Travel Story "My trike on the roof of the world"
 

Was it possible for two disabled people to cycle the 1100km Friendship Highway? To ride all the way from Lhasa to Kathmandu over the Himalaya mountain range? To ride the dirt road to Qomolongma Base Camp? To tackle the rarified air above 5000m and to film the journey? Carol Hurst and myself were going to find out. Neither Carol nor myself can ride traditional bicycles, we just don't have the balance, so the two of us ride recumbent tricycles. We were joined by film makers Sharyn and Chris Jones of Griffon Expeditions and physiotherapist Mel Weber.

The first week of the trip found us riding up the impressive Yarling Sangpo gorge to Xigatse. This was a gentle introduction. Whereas able-bodied cyclists take the more scenic Gampa La, which would have taken us to nearly 5000m on day two, we opted for steady acclimatisation. Lhasa is at 3680m and Xigatse 3890m so altitude sickness is a very real possibility especially once we got above 4500m.   

West of Xigatse is where the Tibetan plateau really begins. Vast areas of wild alpine moorland dotted with yaks. The Friendship Highway was surfaced in 2008 and is easier to ride on than most Australian roads (we are from Australia). But the 8 day dogleg up to Mount Everest was most definitely the toughest part. A whole week of pot holes, gravel, sand land bowling ball sized rocks. But, once there what a sight! Mere words cannot do justice to this holy mountain - the sheer size, the light, the beauty. For me it was a long held dream come true. And deservedly difficult to approach.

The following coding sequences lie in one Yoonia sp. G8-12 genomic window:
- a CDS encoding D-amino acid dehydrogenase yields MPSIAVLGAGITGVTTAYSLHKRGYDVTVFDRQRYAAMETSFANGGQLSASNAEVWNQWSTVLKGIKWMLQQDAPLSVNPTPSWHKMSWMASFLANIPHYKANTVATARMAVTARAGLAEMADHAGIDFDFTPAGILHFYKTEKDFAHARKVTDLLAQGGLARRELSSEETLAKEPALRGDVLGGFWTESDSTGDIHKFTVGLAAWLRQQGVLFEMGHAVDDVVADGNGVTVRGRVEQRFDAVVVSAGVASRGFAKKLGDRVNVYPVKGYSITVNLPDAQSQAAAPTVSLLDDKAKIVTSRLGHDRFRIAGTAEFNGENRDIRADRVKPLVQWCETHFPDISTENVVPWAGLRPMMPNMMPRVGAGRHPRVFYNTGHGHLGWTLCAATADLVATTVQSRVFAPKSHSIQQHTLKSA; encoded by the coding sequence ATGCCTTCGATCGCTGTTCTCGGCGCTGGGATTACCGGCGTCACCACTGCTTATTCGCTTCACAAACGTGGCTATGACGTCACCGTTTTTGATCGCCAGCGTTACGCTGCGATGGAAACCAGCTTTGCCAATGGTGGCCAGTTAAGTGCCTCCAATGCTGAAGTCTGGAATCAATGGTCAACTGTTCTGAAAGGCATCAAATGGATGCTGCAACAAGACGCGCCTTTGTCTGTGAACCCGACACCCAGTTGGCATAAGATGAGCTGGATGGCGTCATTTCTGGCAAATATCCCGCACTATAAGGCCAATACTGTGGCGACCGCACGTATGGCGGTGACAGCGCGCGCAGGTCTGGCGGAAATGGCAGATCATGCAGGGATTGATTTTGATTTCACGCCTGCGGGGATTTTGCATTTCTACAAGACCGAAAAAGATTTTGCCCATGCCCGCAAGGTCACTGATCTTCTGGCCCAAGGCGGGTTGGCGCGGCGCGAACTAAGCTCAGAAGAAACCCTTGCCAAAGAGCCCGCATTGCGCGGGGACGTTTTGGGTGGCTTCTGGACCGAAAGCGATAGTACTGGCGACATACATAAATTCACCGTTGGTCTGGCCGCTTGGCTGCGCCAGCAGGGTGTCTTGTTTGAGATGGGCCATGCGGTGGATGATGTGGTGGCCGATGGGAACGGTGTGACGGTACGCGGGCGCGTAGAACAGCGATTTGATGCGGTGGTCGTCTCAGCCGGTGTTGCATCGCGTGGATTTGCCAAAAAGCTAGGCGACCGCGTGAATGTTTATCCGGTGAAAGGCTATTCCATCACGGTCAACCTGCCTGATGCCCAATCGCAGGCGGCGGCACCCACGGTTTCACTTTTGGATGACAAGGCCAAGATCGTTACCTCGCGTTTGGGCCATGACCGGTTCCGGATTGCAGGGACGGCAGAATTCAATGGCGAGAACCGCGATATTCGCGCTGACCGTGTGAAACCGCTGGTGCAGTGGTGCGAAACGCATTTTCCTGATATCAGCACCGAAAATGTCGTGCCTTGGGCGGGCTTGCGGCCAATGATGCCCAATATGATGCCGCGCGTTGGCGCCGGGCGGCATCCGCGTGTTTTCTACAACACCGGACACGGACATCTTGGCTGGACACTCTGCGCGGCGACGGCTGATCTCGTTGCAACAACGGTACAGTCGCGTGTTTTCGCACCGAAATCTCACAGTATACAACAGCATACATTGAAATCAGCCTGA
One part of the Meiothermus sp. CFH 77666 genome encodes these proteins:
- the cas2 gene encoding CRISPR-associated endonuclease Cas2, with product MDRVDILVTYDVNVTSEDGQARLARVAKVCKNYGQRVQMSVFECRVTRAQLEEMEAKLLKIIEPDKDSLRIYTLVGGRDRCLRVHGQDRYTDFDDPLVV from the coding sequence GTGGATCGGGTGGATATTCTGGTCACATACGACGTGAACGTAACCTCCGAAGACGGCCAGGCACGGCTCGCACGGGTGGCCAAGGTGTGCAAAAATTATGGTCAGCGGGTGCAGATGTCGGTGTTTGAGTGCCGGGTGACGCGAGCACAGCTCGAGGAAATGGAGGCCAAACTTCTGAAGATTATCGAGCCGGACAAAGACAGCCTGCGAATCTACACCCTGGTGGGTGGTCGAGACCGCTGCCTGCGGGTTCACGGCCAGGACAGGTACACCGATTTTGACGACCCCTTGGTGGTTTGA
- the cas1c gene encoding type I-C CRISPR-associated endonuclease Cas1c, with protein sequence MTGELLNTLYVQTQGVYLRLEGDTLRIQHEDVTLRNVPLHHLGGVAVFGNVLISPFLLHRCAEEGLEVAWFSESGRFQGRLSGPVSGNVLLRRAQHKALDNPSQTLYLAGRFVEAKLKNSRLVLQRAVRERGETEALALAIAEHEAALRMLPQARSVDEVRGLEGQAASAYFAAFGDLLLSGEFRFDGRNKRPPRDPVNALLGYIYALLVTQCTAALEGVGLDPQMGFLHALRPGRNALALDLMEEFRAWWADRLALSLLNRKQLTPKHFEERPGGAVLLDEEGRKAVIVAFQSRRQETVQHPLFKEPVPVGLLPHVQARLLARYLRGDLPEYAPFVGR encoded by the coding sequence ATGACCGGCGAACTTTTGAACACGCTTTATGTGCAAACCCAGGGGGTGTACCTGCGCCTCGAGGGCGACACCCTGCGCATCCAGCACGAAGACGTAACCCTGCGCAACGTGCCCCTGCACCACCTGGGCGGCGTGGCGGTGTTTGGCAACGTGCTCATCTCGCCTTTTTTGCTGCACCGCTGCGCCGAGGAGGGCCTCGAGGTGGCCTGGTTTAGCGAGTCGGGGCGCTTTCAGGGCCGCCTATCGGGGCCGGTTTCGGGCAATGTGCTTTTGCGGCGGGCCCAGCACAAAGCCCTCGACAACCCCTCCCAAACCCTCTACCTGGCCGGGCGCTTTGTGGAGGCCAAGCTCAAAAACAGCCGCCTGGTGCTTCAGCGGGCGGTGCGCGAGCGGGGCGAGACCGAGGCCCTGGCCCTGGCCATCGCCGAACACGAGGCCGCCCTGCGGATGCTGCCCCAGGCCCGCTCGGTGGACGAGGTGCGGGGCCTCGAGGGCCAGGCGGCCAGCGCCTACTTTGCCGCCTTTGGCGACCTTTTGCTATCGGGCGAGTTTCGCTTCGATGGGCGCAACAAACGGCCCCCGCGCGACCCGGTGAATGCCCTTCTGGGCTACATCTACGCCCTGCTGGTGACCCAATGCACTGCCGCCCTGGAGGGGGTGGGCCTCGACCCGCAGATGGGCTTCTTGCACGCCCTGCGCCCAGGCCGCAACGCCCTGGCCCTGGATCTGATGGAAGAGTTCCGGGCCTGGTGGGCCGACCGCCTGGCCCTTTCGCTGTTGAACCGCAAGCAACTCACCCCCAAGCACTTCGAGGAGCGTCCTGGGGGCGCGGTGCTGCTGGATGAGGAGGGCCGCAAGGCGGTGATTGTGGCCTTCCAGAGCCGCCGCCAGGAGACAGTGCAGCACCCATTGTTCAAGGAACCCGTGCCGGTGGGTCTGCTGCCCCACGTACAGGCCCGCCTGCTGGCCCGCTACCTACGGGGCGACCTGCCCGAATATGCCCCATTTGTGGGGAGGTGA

We only had three or four flats and I suffered a sheared quick release pin due to the rough descent of the Everest road. That problem was easily remedied with the judicious use of a tyre inner-tube! 

The whole ride took us 26 days and thanks to Samdrup our Tibetan guide, Dawa our cook and Tsering our driver, went swimmingly well. The ride was accident free and we had minimal illness due to altitude - just the usual groginess and some Cheyne/Stokes breathing (waking up gasping for air). 


The biggest downhill in the world - 4600m from the summit of the Thang La down to the Kathmandu valley, was as much fun as we expected and dangerous too once we had crossed into Nepal with crazy Tata truck drivers bear down on you.

Our most heartfelt thanks go out to Jamphel at Explore Tibet for making this journey such an insightful and joyful experience.
 
Paul Pritchard
From Australia 


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